The unified computer system

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The most popular Hungarian minicomputer: Videoton R-10 (catalogue)

In 1968 the Soviet Union’s Premiere, Aleksey Nikolayevich Kosigin (1904-1980), sent a letter to the leaders of the socialist countries proposing a new collaboration system.

At the suggestion of Kosigin, the European COMECON-countries agreed to develop a conjoined computer family. They created a joint schedule for developing products in what was called the Unified Computer System (Единая Cистема/Edinaya sistema or EC), as well as an Intergovernmental Committee of Computer Technology to control the tasks.

One advantage of the Unified System was that it would put an end to the total chaos of the different state-funded programmes. It became possible for hardware-and software products made by different manufacturers to be used outside the borders of the given country as well. The main goal was to cut back the time-lag in development compared to Western countries.

The model was in the IBM Company 360 family. The Soviet Union had always demanded a leading and controlling role in the Unified System right from the very beginning. The Union wanted to produce the most powerful products of military significance. There was an important production of magnetic data storage devices in Bulgaria under the brand name IZOT, while the other Eastern countries took their significant parts within the Unified System.

In Hungary the manufacturers VIDEOTON (Székesfehérvár) had a primarily military profile, but also gained experience in producing consumer electronics. It was this company that undertook most computer production and produced display terminals, printers, other components and full computers in the settings of the Unified System.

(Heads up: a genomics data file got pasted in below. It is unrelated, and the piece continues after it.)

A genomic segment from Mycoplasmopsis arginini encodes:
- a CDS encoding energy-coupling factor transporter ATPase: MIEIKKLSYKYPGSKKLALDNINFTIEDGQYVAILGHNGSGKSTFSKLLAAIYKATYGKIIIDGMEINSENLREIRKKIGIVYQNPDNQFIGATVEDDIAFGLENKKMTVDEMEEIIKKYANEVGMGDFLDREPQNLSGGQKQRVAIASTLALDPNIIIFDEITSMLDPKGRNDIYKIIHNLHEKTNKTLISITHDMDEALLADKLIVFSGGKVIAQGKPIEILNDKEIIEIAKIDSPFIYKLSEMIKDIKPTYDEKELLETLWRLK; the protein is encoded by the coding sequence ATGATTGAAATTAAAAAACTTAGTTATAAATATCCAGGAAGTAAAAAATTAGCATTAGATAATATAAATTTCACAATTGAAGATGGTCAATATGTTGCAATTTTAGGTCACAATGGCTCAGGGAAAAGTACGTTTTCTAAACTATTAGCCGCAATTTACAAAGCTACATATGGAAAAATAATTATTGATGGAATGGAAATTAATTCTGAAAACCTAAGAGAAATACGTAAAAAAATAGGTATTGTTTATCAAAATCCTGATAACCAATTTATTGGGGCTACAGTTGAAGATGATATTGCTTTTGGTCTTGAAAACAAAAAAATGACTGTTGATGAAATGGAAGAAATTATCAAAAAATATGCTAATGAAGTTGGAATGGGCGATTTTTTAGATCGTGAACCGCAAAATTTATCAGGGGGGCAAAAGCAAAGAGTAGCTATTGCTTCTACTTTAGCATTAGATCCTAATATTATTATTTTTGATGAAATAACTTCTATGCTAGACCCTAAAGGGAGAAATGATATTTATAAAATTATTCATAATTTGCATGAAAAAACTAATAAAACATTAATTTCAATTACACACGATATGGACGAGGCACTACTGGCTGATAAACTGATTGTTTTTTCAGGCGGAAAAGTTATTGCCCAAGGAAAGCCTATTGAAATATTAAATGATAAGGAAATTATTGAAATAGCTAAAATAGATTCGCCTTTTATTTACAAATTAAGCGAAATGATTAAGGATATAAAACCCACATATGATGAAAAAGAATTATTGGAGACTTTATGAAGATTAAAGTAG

How to cite this page


Gábor Képes, 'The unified computer system', Inventing Europe,


  1. Helena Durnova, "The 'Unified System' of Electronic Computers: IBM's Inadverted Invasion of Central and Eastern Europe." Europe, Interrupted.
  2. Gerlai, Mátyás. Videoton számítástechnikai gyártás 1970-1990. NJSZT ITF, December 13, 2011. Accessed July 1, 2012.
  3. Németh, Pál. “Nagy projektek és szervezeti változások az Szki-ban.” In Volt egyszer egy Szki…, edited by Bálint Dömölki et al a.o, 52-84. Budapest: NJSZT ITF (Ervin Kovács), 2011.
  4. Raffai, Mária. A hazai számítástechnika története, 33-38. Alexander Alapítvány, 2005.

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Computers behind the 'Iron Curtain'

After the 1956 Revolution in the People's Republic of Hungary, Stalinist dictatorship was followed by a society that was ready to open towards the West. For this reason Hungary was sometimes called the "happiest barracks of the Soviet camp". Hungarian computer technology was both connected to the initiatives of the Eastern bloc countries, and also hurriedly following the West at the same time. By 1989 there were hundreds of thousands of computers in the country, and its computer technology was typically colourful and full of unique compromises between East and West.

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IBM, setting a standard

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